Pevensey looked at her for a while with queer tenderness. Then he smiled. “No, I could not quite make you understand, my dear. But, ah, why fuddle that quaint little brain by trying to understand such matters as lie without your realm? For a woman’s kingdom is the home, my dear, and her throne is in the heart of her husband—”
“All this is but another way of saying your lordship would have us cups upon a shelf,” she pointed out—“in readiness for your leisure.”
He shrugged, said “Nonsense!” and began more lightly to talk of other matters. Thus and thus he would do in France, such and such trinkets he would fetch back—“as toys for the most whimsical, the loveliest and the most obstinate child in all the world,” he phrased it. And they would be married, Pevensey declared, in September: nor (he gaily said) did he propose to have any further argument about it. Children should be seen—the proverb was dusty, but it particularly applied to pretty children.
Cynthia let him talk. She was just a little afraid of his self confidence, and of this tall nobleman’s habit of getting what he wanted, in the end: but she dispiritedly felt that Pevensey had failed her. He treated her as a silly infant: and his want of her, even in that capacity, was a secondary matter: he was going into France, for all his petting talk, and was leaving her to shift as she best might, until he could spare the time to resume his love-making....
WHAT COMES OF SCRIBBLING
Now when Pevensey had gone the room seemed darkened by the withdrawal of so much magnificence. Cynthia watched from the window as the tall earl rode away, with three handsomely clad retainers. Yes, George was very fine and admirable, no doubt of it: even so, there was relief in the reflection that for a month or two she was rid of him.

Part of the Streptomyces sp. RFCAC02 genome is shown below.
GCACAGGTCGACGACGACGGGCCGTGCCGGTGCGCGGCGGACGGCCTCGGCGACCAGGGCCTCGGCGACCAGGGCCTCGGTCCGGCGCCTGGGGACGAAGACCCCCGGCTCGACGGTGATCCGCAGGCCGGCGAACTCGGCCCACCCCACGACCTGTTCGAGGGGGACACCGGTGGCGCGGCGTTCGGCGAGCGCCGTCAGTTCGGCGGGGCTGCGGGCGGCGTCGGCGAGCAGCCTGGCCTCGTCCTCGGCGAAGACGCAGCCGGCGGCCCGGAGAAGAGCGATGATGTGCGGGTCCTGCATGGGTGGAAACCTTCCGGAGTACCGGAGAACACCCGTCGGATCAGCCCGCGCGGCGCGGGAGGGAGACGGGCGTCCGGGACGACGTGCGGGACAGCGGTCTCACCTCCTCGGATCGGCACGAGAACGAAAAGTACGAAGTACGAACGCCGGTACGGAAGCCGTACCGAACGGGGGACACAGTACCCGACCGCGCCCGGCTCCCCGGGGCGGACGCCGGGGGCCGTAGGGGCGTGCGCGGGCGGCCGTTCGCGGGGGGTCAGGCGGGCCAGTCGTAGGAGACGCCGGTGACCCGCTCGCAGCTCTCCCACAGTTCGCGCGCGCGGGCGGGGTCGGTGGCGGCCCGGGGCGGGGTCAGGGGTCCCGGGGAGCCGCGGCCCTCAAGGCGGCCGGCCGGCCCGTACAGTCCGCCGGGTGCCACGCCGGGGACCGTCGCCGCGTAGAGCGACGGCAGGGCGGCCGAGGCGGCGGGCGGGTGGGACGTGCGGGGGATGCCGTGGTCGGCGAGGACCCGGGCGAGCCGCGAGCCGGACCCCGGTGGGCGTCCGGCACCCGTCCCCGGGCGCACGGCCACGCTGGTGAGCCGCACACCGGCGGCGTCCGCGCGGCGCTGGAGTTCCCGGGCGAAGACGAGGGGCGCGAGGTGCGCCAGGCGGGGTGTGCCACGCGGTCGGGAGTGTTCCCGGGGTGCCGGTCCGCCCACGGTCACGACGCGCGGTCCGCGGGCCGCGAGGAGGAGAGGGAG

Turning, she faced a lean dishevelled man who stood by the Magdalen tapestry scratching his chin. He had unquiet bright eyes, this out-at-elbows poet whom a marquis’s daughter was pleased to patronize, and his red hair to-day was unpardonably puzzled. Nor were his manners beyond reproach, for now, without saying anything, he too went to the window. He dragged one foot a little as he walked.
“So my lord Pevensey departs! Look how he rides in triumph! like lame Tamburlaine, with Techelles and Usumcasane and Theridamas to attend him, and with the sunset turning the dust raised by their horses’ hoofs into a sort of golden haze about them. It is a beautiful world. And truly, Mistress Cyn,” the poet said, reflectively, “that Pevensey is a very splendid ephemera. If not a king himself, at least he goes magnificently to settle the affairs of kings. Were modesty not my failing Mistress Cyn, I would acclaim you as strangely lucky, in being beloved by two fine fellows that have not their like in England.”
“Truly you are not always thus modest, Kit Marlowe—”